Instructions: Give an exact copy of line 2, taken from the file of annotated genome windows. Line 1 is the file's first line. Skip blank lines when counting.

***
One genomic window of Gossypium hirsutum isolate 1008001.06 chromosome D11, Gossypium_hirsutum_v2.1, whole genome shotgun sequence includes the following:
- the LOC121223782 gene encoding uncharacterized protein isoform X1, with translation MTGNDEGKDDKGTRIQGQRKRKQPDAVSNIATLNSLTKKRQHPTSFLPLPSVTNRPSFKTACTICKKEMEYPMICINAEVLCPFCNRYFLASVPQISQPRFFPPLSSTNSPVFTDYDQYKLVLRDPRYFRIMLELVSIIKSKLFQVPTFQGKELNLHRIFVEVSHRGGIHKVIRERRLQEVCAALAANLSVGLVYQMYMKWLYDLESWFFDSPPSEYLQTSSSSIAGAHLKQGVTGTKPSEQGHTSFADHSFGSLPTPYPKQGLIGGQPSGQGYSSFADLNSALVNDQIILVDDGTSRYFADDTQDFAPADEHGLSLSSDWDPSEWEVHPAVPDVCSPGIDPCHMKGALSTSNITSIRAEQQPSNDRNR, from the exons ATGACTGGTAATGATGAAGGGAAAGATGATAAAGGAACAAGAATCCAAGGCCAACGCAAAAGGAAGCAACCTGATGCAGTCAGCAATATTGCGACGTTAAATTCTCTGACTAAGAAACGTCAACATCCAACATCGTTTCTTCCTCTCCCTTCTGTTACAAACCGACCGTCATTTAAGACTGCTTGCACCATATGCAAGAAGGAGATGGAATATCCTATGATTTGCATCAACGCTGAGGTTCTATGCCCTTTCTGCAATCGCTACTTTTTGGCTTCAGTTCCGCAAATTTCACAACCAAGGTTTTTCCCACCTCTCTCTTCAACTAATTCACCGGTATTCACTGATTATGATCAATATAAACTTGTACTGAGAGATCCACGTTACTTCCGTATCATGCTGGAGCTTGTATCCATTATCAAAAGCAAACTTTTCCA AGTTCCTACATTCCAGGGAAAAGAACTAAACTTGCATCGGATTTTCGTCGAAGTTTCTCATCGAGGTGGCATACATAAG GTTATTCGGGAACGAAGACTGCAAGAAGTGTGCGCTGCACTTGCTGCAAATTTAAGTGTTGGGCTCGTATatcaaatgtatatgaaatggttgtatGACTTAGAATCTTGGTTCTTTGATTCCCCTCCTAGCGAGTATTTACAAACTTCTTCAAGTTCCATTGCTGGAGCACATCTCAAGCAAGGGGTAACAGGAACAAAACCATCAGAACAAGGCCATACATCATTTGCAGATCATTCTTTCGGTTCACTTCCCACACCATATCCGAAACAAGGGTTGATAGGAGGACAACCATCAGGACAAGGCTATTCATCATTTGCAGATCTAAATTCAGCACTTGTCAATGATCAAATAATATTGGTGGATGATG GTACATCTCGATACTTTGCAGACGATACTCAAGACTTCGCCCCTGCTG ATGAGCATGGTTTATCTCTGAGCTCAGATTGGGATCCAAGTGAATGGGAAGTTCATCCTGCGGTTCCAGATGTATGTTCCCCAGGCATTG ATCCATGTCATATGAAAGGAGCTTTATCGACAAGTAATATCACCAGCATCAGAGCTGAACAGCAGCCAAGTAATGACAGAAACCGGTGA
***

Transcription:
- the LOC121223782 gene encoding uncharacterized protein isoform X1, with translation MTGNDEGKDDKGTRIQGQRKRKQPDAVSNIATLNSLTKKRQHPTSFLPLPSVTNRPSFKTACTICKKEMEYPMICINAEVLCPFCNRYFLASVPQISQPRFFPPLSSTNSPVFTDYDQYKLVLRDPRYFRIMLELVSIIKSKLFQVPTFQGKELNLHRIFVEVSHRGGIHKVIRERRLQEVCAALAANLSVGLVYQMYMKWLYDLESWFFDSPPSEYLQTSSSSIAGAHLKQGVTGTKPSEQGHTSFADHSFGSLPTPYPKQGLIGGQPSGQGYSSFADLNSALVNDQIILVDDGTSRYFADDTQDFAPADEHGLSLSSDWDPSEWEVHPAVPDVCSPGIDPCHMKGALSTSNITSIRAEQQPSNDRNR, from the exons ATGACTGGTAATGATGAAGGGAAAGATGATAAAGGAACAAGAATCCAAGGCCAACGCAAAAGGAAGCAACCTGATGCAGTCAGCAATATTGCGACGTTAAATTCTCTGACTAAGAAACGTCAACATCCAACATCGTTTCTTCCTCTCCCTTCTGTTACAAACCGACCGTCATTTAAGACTGCTTGCACCATATGCAAGAAGGAGATGGAATATCCTATGATTTGCATCAACGCTGAGGTTCTATGCCCTTTCTGCAATCGCTACTTTTTGGCTTCAGTTCCGCAAATTTCACAACCAAGGTTTTTCCCACCTCTCTCTTCAACTAATTCACCGGTATTCACTGATTATGATCAATATAAACTTGTACTGAGAGATCCACGTTACTTCCGTATCATGCTGGAGCTTGTATCCATTATCAAAAGCAAACTTTTCCA AGTTCCTACATTCCAGGGAAAAGAACTAAACTTGCATCGGATTTTCGTCGAAGTTTCTCATCGAGGTGGCATACATAAG GTTATTCGGGAACGAAGACTGCAAGAAGTGTGCGCTGCACTTGCTGCAAATTTAAGTGTTGGGCTCGTATatcaaatgtatatgaaatggttgtatGACTTAGAATCTTGGTTCTTTGATTCCCCTCCTAGCGAGTATTTACAAACTTCTTCAAGTTCCATTGCTGGAGCACATCTCAAGCAAGGGGTAACAGGAACAAAACCATCAGAACAAGGCCATACATCATTTGCAGATCATTCTTTCGGTTCACTTCCCACACCATATCCGAAACAAGGGTTGATAGGAGGACAACCATCAGGACAAGGCTATTCATCATTTGCAGATCTAAATTCAGCACTTGTCAATGATCAAATAATATTGGTGGATGATG GTACATCTCGATACTTTGCAGACGATACTCAAGACTTCGCCCCTGCTG ATGAGCATGGTTTATCTCTGAGCTCAGATTGGGATCCAAGTGAATGGGAAGTTCATCCTGCGGTTCCAGATGTATGTTCCCCAGGCATTG ATCCATGTCATATGAAAGGAGCTTTATCGACAAGTAATATCACCAGCATCAGAGCTGAACAGCAGCCAAGTAATGACAGAAACCGGTGA